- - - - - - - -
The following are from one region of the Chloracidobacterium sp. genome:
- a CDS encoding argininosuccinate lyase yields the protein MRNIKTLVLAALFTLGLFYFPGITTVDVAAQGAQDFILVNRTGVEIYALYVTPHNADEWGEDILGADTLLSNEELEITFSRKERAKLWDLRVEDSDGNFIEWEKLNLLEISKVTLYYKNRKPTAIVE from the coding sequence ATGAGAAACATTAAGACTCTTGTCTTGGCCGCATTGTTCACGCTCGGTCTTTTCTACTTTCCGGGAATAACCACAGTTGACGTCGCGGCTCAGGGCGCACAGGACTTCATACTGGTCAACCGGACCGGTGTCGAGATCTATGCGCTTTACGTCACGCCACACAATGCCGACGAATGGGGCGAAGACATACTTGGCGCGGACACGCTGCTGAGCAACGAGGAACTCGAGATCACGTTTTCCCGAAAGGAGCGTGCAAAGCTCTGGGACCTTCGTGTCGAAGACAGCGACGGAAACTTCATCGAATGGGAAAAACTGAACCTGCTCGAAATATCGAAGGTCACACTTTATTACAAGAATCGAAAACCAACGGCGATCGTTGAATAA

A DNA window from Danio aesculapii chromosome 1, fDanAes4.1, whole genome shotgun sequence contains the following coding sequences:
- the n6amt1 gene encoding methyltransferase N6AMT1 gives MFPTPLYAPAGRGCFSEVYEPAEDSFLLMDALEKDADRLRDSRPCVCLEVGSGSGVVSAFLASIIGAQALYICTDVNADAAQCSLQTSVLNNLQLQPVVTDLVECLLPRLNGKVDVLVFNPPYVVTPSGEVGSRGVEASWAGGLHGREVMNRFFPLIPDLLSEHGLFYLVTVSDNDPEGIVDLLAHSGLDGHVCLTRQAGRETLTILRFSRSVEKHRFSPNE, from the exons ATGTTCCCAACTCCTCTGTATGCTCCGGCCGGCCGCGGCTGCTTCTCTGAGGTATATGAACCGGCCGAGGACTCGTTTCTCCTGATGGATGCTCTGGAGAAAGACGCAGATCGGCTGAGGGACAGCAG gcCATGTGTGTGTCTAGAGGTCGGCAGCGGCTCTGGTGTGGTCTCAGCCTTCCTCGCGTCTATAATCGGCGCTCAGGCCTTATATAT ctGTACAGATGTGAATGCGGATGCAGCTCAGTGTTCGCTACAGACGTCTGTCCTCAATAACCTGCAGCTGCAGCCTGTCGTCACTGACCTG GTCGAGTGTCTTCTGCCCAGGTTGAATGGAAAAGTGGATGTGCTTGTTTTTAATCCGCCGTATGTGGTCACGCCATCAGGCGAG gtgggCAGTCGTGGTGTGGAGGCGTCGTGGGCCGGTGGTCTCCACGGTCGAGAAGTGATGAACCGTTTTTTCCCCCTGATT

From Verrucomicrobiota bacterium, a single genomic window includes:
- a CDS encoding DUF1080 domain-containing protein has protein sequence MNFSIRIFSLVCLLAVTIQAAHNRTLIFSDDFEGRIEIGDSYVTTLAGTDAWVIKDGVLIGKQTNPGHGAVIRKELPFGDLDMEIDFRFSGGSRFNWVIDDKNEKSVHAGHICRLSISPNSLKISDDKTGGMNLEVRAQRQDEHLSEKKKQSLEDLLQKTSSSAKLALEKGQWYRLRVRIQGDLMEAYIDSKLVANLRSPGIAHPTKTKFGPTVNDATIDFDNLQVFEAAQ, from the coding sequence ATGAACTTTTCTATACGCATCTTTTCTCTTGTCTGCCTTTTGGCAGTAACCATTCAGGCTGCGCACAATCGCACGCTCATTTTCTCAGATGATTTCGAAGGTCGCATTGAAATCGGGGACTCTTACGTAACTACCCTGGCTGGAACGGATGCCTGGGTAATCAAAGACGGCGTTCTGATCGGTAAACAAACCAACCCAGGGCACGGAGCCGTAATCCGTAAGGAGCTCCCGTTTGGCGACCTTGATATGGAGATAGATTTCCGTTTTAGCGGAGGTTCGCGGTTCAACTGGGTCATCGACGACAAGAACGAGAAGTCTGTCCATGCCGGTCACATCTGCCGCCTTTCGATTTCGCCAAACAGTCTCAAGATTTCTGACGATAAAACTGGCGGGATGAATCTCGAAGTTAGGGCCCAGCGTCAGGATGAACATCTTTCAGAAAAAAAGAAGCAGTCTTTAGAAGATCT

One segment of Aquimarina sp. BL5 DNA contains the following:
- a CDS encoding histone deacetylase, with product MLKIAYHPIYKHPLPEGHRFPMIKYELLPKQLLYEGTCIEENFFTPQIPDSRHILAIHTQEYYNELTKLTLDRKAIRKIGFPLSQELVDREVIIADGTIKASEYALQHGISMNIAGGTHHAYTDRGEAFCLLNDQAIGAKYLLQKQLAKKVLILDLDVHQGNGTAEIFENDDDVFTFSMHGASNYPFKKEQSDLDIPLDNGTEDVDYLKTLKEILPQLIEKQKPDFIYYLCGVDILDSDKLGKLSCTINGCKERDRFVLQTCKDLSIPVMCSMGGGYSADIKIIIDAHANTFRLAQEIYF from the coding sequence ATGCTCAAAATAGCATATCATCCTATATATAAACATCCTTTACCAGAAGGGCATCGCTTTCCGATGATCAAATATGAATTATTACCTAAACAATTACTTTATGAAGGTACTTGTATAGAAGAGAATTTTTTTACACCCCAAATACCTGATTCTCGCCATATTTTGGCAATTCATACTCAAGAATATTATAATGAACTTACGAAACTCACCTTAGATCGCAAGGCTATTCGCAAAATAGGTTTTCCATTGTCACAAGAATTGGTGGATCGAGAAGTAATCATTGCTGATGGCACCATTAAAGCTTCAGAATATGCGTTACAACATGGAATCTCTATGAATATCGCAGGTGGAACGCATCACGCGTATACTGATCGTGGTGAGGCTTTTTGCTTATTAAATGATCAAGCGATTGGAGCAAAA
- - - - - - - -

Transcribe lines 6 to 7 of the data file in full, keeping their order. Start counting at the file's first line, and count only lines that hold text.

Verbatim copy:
- a CDS encoding DUF1080 domain-containing protein has protein sequence MNFSIRIFSLVCLLAVTIQAAHNRTLIFSDDFEGRIEIGDSYVTTLAGTDAWVIKDGVLIGKQTNPGHGAVIRKELPFGDLDMEIDFRFSGGSRFNWVIDDKNEKSVHAGHICRLSISPNSLKISDDKTGGMNLEVRAQRQDEHLSEKKKQSLEDLLQKTSSSAKLALEKGQWYRLRVRIQGDLMEAYIDSKLVANLRSPGIAHPTKTKFGPTVNDATIDFDNLQVFEAAQ, from the coding sequence ATGAACTTTTCTATACGCATCTTTTCTCTTGTCTGCCTTTTGGCAGTAACCATTCAGGCTGCGCACAATCGCACGCTCATTTTCTCAGATGATTTCGAAGGTCGCATTGAAATCGGGGACTCTTACGTAACTACCCTGGCTGGAACGGATGCCTGGGTAATCAAAGACGGCGTTCTGATCGGTAAACAAACCAACCCAGGGCACGGAGCCGTAATCCGTAAGGAGCTCCCGTTTGGCGACCTTGATATGGAGATAGATTTCCGTTTTAGCGGAGGTTCGCGGTTCAACTGGGTCATCGACGACAAGAACGAGAAGTCTGTCCATGCCGGTCACATCTGCCGCCTTTCGATTTCGCCAAACAGTCTCAAGATTTCTGACGATAAAACTGGCGGGATGAATCTCGAAGTTAGGGCCCAGCGTCAGGATGAACATCTTTCAGAAAAAAAGAAGCAGTCTTTAGAAGATCT

One segment of Aquimarina sp. BL5 DNA contains the following: